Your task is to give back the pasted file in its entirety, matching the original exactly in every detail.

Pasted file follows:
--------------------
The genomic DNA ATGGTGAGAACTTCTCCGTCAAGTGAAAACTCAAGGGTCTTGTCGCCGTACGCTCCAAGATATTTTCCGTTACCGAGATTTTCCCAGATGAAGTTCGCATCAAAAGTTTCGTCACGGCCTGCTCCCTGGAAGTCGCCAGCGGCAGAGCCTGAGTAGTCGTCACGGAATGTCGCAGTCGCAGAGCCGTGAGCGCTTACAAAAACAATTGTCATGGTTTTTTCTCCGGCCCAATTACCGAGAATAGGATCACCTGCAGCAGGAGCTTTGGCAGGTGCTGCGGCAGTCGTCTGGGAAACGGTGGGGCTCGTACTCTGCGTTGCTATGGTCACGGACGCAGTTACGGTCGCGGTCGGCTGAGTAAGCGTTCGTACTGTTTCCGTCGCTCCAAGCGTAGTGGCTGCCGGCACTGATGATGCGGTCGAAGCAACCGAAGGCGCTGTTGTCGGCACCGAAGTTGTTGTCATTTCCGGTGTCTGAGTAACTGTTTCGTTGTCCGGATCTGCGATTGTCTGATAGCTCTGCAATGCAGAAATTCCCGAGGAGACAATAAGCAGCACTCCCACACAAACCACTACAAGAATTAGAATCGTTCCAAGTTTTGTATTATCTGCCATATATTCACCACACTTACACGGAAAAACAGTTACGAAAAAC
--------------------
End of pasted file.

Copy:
The genomic DNA ATGGTGAGAACTTCTCCGTCAAGTGAAAACTCAAGGGTCTTGTCGCCGTACGCTCCAAGATATTTTCCGTTACCGAGATTTTCCCAGATGAAGTTCGCATCAAAAGTTTCGTCACGGCCTGCTCCCTGGAAGTCGCCAGCGGCAGAGCCTGAGTAGTCGTCACGGAATGTCGCAGTCGCAGAGCCGTGAGCGCTTACAAAAACAATTGTCATGGTTTTTTCTCCGGCCCAATTACCGAGAATAGGATCACCTGCAGCAGGAGCTTTGGCAGGTGCTGCGGCAGTCGTCTGGGAAACGGTGGGGCTCGTACTCTGCGTTGCTATGGTCACGGACGCAGTTACGGTCGCGGTCGGCTGAGTAAGCGTTCGTACTGTTTCCGTCGCTCCAAGCGTAGTGGCTGCCGGCACTGATGATGCGGTCGAAGCAACCGAAGGCGCTGTTGTCGGCACCGAAGTTGTTGTCATTTCCGGTGTCTGAGTAACTGTTTCGTTGTCCGGATCTGCGATTGTCTGATAGCTCTGCAATGCAGAAATTCCCGAGGAGACAATAAGCAGCACTCCCACACAAACCACTACAAGAATTAGAATCGTTCCAAGTTTTGTATTATCTGCCATATATTCACCACACTTACACGGAAAAACAGTTACGAAAAAC